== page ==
Buffalo News Art Critic Colin Dabkowski Traces the Transformation of a Magazine into a Press
From the outside, the past few days might have seemed like a startling explosion of growth for Foundlings Press. Last Wednesday we announced our formal publishing partnership with The Public, Western New York’s alternative weekly newspaper, and teased the cover of our first title under the “Public Books” imprint, Bruce Fisher’s Where The Streets Are Paved With Rust: Essays From America’s Broken Heartland, Vol. 1, to be officially released Friday 6 April at Community Beer Works’ new Jersey Street location. This Friday, 16 March, at Hotel Henry, we’re releasing our first poetry collection, Lytton Smith’s My Radar Data Knows Its Thing, winner of the 2017 Foundlings Artist Residency and Chapbook Contest, designed by guest book artist Stephen Fitzmaurice. Meanwhile, we’re nearing the end of our open submission period for an upcoming release celebrating the life and work of the poet Frank Stanford.
These projects may all have come to fruition within the same short time frame, but, as Buffalo News Art Critic Colin Dabkowski explains in today’s paper, all are the products of a long period of gestation, as Foundlings gradually transformed from a biannual print publication with a modest circulation into what it is today: an independent literary publishing house with a national audience and roster of writers.
“With this book launch, a planned second residency, and another book on the way,” Dabkowski writes, “the fledgling Foundlings is off to a good start.”
More About My Radar
Book Launch Reading and Reception
444 Forest Ave, Buffalo, NY 14213
100 Acres Restaurant and LBAC Gallery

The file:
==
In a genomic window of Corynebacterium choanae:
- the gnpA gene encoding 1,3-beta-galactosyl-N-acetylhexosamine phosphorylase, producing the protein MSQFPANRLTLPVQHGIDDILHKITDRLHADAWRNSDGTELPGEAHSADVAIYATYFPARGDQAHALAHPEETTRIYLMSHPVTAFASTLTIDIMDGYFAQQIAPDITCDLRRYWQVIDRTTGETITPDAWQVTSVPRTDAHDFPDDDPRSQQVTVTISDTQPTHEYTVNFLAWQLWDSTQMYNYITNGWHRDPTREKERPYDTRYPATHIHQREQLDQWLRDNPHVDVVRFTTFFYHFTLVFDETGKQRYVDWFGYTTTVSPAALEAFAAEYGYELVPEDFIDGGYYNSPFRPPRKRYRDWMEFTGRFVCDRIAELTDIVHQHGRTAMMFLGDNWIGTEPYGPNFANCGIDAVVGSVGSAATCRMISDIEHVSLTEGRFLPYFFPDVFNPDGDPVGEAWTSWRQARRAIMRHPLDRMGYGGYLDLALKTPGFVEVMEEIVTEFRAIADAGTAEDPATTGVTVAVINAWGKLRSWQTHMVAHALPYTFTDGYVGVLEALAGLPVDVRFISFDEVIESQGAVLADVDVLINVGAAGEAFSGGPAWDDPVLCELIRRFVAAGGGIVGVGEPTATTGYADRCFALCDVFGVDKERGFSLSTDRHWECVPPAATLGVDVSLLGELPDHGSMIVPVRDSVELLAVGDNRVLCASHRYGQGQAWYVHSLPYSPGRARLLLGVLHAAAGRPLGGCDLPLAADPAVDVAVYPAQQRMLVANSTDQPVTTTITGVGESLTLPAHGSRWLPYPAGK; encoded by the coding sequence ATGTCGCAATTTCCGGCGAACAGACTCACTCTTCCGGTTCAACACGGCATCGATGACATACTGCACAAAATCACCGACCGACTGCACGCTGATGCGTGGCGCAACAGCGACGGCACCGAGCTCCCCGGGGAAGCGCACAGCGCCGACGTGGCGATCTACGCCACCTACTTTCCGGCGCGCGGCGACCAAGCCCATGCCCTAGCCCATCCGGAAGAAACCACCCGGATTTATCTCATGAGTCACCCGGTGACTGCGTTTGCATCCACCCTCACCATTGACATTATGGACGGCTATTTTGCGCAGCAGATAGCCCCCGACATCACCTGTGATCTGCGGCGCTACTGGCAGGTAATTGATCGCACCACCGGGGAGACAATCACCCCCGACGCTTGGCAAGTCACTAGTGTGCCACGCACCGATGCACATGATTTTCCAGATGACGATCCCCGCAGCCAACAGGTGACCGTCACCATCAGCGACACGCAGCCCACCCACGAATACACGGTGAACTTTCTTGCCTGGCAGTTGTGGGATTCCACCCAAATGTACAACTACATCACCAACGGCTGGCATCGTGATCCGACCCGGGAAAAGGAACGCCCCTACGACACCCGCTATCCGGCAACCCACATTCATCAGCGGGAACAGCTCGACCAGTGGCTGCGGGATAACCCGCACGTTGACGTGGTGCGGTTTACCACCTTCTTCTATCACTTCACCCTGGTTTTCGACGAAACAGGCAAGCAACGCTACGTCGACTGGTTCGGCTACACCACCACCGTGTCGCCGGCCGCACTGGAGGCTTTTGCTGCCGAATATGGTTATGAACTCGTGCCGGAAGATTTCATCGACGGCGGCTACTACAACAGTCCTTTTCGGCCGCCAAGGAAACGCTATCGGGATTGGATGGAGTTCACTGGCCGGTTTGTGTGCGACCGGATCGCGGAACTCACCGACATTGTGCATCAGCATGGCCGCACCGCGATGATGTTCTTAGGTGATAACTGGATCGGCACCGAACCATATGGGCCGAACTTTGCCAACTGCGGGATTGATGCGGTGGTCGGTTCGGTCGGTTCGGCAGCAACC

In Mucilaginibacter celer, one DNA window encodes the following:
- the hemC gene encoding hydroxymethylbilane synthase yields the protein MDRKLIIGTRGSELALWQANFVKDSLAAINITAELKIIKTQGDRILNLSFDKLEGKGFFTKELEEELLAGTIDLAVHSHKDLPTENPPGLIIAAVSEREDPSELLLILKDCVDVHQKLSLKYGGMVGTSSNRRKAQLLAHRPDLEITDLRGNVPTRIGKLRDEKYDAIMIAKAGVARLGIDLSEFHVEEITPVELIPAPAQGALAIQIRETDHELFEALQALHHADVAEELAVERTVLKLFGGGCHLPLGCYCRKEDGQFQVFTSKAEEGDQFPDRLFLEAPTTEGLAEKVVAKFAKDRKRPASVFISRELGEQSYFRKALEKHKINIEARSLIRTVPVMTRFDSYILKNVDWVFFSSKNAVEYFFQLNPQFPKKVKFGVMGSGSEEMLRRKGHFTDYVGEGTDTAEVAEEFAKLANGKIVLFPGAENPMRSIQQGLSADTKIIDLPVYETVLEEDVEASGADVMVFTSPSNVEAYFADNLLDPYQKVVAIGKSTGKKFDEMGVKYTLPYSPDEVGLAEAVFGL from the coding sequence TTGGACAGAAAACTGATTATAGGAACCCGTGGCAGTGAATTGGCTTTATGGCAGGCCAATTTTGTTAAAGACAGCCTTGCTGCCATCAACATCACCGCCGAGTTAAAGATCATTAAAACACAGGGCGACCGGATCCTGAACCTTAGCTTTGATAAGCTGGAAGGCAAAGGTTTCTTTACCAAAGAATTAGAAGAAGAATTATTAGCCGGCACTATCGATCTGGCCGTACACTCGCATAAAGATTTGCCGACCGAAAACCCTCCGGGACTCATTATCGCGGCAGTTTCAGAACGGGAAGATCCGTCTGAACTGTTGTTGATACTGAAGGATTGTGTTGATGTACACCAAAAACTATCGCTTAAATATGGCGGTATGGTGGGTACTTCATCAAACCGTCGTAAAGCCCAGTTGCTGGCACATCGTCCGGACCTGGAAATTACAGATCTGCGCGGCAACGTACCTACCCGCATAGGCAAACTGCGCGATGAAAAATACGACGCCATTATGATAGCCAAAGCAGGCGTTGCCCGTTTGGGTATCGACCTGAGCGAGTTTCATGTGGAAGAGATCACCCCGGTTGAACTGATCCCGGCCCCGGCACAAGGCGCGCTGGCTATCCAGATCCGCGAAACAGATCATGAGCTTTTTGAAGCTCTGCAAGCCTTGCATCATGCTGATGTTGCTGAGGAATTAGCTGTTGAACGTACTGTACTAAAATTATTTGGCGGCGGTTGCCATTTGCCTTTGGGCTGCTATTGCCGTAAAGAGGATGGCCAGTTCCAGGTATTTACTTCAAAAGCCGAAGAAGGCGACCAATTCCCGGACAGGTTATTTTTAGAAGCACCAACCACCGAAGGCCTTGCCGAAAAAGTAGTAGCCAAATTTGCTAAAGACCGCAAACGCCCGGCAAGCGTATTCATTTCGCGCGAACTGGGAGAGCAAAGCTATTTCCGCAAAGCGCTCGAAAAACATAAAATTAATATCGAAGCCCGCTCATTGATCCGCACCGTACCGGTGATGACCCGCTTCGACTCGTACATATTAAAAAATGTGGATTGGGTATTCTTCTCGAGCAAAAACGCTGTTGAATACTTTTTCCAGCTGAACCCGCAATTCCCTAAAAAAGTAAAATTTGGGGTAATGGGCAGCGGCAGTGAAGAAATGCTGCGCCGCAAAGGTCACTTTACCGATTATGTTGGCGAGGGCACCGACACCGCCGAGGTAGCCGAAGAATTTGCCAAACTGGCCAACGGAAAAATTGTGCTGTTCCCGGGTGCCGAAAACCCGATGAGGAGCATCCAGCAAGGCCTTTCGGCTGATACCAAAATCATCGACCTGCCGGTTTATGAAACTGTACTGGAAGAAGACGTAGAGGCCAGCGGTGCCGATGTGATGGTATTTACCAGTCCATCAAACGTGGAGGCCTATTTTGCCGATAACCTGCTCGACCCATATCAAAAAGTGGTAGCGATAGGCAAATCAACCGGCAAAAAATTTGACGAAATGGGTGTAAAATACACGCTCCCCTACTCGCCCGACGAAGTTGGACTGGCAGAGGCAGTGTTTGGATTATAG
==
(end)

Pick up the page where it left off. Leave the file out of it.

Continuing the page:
7pm: Poetry (Noah Falck, Janet McNally, and Lytton Smith)
8pm: Book sales and signing (plus more cocktails)
Lytton Smith’s My Radar Data Knows Its Thing, winner of the 2017 Foundlings Press Artist Residency and Chapbook Contest, is a deeply sensitive, wide-ranging, and lyrical exploration of human connection, technology, proximity, the past in the present, and the natural environment.
“With each poem that begins with his namesake’s classic line, Lytton Smith’s chapbook tests the limits of language just as it tests the limits of human relationships,” the poet Anthony Caleshu writes.” Words hold us together even when we’re questioning their validity. Our linguistic (and so our human) scale has just gotten bigger and bolder.”
The book features illustrations and conceptual design from Philadelphia-based artist Stephen Fitzmaurice.
Lytton Smith is the author of two books of poetry from Nightboat Books and the translator of several books from the Icelandic. The novel Öræfi—the Wastelands, from the Icelandic of Ófeigur Sigurðsson, will be published by Deep Vellum in spring 2018. He is Assistant Professor of English and Creative Writing at SUNY Geneseo.